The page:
We have also seen a progressive trend of other multinational companies like Michelin working in cahoots with governments and others, and annexing large expanses of land belonging to local people most times without their consent in the so-called quest for plantations. In the process, natural equilibriums are tampered with, livelihoods are lost and in some instances of violent seizures, lives are even lost.
Women can be differently affected than men by these problems. Could you explain how?
While everyone grapples with pollution of the environment, women in most Niger Delta communities and indeed, in communities ‘cursed’ by the presence of mineral resources, have had to deal with extreme forms of poverty in what we call the feminization of poverty. The typical woman also has no claim to any land as dictated by patriachy in most of Africa so she is first at the mercy of the community and then that of the multinationals that are often involved in annexing communal land and resources. Tradition effectively ensures she can’t claim anything in instances of compensation for lost land and resources.
I clearly remember a case in an indigenous village in Southern Cameroon while coordinating the ‘Gender and Pipelines’ project sometime in 2011. A woman I was interviewing told me that though she was entitled to compensation for her lost farmland following the pipelines construction, she had no idea the exact amount paid to her husband. Why was that? I asked her. Her answer was that when the officials from the pipelines company came, they decided to consult only her husband though the farm was hers, they bargained the compensation with him and eventually paid him. Thereafter the ‘father of the house’ paid his subservient wife what he liked, obviously a fraction of the real amount. We had gone to community meetings in some instances and it took our insistence for women to be part of such community consultations, even if the projects were about them. It is that bad.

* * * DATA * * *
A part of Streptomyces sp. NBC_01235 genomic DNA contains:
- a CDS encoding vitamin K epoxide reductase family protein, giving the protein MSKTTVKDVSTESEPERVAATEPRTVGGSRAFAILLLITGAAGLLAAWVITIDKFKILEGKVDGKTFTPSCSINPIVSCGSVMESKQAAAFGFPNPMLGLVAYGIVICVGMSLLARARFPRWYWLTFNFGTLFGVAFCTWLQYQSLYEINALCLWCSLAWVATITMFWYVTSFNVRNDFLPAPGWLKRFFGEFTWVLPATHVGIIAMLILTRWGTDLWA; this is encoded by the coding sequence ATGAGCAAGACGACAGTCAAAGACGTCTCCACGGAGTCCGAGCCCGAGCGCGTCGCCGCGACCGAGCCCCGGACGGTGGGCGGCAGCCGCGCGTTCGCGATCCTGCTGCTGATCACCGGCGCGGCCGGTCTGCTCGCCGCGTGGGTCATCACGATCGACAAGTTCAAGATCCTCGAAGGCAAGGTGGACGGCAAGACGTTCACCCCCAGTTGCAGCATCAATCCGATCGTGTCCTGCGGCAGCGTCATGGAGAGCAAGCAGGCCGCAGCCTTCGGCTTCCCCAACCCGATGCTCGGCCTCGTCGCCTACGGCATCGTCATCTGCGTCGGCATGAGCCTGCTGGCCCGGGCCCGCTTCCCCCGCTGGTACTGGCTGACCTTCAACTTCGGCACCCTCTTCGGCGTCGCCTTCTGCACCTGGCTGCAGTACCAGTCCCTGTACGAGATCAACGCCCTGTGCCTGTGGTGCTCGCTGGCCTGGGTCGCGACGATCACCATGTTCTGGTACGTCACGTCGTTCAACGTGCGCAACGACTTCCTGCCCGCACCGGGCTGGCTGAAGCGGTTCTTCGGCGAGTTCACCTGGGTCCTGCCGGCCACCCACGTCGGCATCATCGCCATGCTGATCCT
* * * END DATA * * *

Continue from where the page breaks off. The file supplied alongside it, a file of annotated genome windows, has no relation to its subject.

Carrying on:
Our women also have to contend with issues of lack of access to credit facilities that would provide better means of livelihoods or. Of course, there are also issues of pollution leading to health implications resulting in birth defects, various kinds of respiratory diseases (just as in the other sex) and many forms of cancer. So, for the woman who finds herself in these situations, it is usually a case of ‘double tragedy’.
And at the moment, I am looking seriously at the possibilities of a wide range of livelihoods enhancement programs. I believe that you cannot talk all the time, and confidently so about women’s empowerment when they are not empowered economically empowered. That may amount to ‘empty empowerment’ in the long run. Women must hold their own economically in order for their voices to matter in a commercialized world!
How do you work with local communities? What challenges do they face when mobilizing to protect the environment?
One of our major monitoring strategies is holding ‘town hall meetings’ where we consult, sensitize community members as to their rights and also get ‘testimonies’ or narratives on issues bothering them. That way we are able to get first-hand information from the impacted victims’ point of views. We also organize trainings on how they can enforce their rights in legitimate and non-violent ways.
But generally, some of the challenges we encounter are the attempts by the companies to water down the struggle so that they can continue exploitation unhindered. This they do by trying to plant seeds of disharmony between communities in what is commonly termed ‘divide-and-rule’ tactics. There are instances where companies pitch youth groups against themselves, or instigate crises among local chiefs. In the case of Ebocha, In Rivers State, for instance, even after a major conflict sparked off inter-communal youth fracas sacked entire communities, some years ago, the oil multinational including Shell, ENI and Agip continued drilling oil in the deserted place, unperturbed.
How do you engage the government and the oil companies when you observe these problems?